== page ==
Due to a shortage of licensed and certified appraisers in rural areas, which has led to significant delays in the consideration of loan applications, the Board of Governors of the Federal Reserve System, the Federal Deposit Insurance Corporation, National Credit Union Administration, and the Office of the Comptroller of the Currency issued a joint advisory Wednesday to regulated institutions on suggested alternatives. Appraisals are of paramount importance in pushing through loan applications, as financial institutions will not supply a mortgage to a prospective buyer for more than the property is valued by the appraisal.
The advisory offers two possible solutions for effected areas to deal with the shortage. The first and most ideal option is for states to issue temporary practice permits, which would allow appraisers licensed in other states to work in areas experiencing shortages. Out-of-state licensed appraisers must apply to the wanting state’s regulatory agency for their temporary permit. Per Title XI of the Financial Institutions Reform, Recovery, and Enforcement Act, states are barred from requiring extreme licensing requirements or charging excessive fees in order to secure the permit.
States experiencing shortages are also encouraged to engage in reciprocity with one another and recognize each state’s appraisal certification and licensing, allowing out-of-state appraisers to perform duties for federally related transactions without having to go through all the red tape.
The second, and more complicated and cumbersome option would be for the Appraisal Subcommittee (ASC) to issue temporary waivers of any state imposed certification or licensing requirements to facilitate the timely completion of federally related transactions.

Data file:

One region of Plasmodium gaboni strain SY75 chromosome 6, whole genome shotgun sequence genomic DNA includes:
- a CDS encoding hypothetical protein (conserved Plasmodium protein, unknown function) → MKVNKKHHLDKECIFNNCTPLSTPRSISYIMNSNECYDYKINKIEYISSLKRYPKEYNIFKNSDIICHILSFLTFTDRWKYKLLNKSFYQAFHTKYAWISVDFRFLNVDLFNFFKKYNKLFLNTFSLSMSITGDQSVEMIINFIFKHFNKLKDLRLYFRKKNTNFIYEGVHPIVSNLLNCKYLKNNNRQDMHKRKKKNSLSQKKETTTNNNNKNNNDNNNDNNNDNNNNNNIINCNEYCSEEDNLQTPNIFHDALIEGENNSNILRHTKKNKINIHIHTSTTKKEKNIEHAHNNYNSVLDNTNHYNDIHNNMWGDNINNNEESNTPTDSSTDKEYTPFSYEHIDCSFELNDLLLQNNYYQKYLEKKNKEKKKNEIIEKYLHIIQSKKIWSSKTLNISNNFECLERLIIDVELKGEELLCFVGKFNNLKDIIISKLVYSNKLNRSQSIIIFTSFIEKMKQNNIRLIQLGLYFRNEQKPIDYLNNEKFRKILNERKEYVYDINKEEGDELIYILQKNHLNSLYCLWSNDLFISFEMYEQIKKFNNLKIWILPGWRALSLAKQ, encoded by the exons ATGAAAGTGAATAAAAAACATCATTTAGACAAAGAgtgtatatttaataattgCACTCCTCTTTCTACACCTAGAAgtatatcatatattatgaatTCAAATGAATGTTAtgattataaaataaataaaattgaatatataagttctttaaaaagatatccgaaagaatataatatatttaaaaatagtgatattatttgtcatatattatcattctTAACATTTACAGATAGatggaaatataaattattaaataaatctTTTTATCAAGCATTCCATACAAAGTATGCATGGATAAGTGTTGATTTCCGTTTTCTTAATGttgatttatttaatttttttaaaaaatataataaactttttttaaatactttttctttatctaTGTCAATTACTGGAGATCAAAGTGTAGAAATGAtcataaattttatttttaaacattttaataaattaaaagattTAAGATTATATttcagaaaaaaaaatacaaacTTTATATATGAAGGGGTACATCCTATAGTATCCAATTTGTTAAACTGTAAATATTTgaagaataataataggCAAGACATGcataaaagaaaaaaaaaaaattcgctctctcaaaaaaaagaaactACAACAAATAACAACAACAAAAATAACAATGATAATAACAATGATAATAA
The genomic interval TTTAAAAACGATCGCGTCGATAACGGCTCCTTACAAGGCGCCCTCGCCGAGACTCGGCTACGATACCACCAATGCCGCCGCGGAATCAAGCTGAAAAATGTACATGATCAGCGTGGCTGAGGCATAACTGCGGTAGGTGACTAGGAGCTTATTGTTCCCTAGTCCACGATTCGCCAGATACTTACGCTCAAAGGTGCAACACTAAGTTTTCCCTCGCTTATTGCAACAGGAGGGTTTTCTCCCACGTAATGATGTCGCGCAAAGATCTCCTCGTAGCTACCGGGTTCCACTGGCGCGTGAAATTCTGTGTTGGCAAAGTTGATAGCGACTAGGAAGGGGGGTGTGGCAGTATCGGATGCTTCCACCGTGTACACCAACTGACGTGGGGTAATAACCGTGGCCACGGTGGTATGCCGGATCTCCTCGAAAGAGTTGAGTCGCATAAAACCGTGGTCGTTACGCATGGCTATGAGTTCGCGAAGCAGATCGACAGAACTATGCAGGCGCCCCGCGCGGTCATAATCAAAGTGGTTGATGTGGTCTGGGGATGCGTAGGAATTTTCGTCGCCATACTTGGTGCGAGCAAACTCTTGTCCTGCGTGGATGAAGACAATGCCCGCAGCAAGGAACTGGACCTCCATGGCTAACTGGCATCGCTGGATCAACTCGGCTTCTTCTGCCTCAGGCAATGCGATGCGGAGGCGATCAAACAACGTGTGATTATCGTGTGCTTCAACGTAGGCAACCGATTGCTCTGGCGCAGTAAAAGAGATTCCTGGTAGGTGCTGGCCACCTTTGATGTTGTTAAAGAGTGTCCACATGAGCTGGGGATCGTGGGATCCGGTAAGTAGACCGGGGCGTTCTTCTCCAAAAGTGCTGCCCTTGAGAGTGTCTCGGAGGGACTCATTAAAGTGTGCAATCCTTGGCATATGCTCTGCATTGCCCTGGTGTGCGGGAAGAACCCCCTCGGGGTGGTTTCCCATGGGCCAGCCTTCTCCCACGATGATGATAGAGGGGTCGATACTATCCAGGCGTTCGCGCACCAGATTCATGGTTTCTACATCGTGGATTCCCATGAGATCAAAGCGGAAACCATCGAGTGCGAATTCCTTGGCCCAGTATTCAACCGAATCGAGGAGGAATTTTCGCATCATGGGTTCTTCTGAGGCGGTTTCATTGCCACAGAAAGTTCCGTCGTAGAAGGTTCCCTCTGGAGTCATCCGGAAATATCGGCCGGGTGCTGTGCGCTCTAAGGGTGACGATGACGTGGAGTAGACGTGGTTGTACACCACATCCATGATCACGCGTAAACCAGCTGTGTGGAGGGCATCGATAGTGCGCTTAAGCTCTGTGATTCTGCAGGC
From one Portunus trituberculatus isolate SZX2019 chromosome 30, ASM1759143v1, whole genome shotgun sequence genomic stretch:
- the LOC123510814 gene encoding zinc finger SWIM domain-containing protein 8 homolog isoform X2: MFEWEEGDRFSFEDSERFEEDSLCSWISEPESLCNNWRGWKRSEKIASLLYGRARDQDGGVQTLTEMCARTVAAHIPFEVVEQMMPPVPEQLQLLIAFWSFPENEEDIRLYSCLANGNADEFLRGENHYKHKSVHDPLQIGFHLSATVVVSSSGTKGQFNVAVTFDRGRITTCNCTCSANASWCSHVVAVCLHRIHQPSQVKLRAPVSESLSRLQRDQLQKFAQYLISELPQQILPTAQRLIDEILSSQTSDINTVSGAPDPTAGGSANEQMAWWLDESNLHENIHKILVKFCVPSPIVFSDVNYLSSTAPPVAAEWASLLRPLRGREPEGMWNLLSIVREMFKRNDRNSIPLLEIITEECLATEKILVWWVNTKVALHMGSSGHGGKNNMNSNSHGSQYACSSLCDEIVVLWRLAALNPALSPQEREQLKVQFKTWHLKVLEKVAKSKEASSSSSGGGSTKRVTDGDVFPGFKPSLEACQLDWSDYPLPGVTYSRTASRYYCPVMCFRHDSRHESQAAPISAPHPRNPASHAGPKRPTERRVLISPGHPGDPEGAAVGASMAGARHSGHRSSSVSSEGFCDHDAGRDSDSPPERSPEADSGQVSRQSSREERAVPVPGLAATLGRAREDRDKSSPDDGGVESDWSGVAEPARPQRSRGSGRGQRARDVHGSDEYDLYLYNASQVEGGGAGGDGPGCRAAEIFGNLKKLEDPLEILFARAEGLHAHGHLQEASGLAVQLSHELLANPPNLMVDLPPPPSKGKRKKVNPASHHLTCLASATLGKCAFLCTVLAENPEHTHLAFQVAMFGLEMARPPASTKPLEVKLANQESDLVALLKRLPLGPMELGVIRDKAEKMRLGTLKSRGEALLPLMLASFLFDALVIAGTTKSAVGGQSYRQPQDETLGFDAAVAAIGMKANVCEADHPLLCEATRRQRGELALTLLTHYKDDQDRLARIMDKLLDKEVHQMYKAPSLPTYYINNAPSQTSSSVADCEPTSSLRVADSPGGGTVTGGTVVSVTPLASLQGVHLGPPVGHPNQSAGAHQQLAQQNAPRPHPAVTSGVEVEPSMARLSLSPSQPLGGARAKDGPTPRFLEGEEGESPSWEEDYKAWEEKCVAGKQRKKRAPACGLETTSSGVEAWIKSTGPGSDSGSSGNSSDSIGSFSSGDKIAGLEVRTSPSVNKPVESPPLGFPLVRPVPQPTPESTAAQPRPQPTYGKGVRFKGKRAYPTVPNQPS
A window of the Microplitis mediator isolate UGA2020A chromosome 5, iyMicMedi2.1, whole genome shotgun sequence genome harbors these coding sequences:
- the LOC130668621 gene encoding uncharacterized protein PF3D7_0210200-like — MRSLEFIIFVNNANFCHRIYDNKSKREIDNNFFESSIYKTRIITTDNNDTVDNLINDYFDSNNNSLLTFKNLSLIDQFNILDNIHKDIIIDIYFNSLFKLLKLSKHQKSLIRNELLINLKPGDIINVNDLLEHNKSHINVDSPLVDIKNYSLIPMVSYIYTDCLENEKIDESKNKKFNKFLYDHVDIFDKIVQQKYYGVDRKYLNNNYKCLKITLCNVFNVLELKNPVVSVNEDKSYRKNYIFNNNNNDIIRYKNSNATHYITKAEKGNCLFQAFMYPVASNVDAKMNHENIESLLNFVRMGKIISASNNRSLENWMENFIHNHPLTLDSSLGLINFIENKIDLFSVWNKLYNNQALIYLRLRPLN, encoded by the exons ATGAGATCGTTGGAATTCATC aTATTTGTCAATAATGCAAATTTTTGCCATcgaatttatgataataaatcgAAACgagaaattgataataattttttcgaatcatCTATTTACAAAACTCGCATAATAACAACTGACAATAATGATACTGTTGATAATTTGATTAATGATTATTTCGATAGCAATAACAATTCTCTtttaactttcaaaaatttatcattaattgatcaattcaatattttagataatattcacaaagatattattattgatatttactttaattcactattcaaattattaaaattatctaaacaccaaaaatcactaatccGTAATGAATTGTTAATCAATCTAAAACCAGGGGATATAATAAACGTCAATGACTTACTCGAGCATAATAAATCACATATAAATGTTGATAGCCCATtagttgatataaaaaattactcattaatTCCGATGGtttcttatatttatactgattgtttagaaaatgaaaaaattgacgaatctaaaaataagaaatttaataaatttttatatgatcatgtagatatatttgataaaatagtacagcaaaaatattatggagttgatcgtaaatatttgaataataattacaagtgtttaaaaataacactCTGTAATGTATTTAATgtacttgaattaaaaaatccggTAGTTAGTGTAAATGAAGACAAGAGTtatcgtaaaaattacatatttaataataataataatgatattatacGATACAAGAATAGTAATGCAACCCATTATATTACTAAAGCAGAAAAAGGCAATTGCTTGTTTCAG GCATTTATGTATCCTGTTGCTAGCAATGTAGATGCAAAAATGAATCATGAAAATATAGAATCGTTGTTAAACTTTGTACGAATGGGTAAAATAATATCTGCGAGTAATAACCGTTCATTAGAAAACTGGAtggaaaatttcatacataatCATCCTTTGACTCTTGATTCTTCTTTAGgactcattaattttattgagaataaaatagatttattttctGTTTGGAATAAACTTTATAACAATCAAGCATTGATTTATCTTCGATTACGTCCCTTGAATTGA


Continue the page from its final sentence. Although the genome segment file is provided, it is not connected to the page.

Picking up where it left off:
In order for the ASC to consider a temporary waiver, a federal bank regulatory agency, regulated credit union or financial institution, or state appraisal licensing agency must submit a request and provide evidence of the shortage of appraisers in a certain geographic area and also prove that the shortage is the cause of “significant delays.”
This route is also the more time consuming of the two, as the ASC is required to post a public notice on the Federal Registrar and has 15 days to post its decision. And, even if the temporary waiver is approved by the ASC, its validity is still up to the discretion of the Federal Financial Institutions Examination Council (FFIEC), who has the final say.
There is, however, one benefit for institutions to attempt to obtain a temporary waiver, which is that, once approved, the waiver will apply to all regulated institutions in that geographical area regardless of which institution submitted the application. The ASC determines how long the waiver will be valid, and may terminate the waiver if the shortage ebbs. Financial institutions may also petition for an extension if the shortage persists after the waiver’s expiration, although that, once again, will be subject to review by both the ASC and the FFIEC.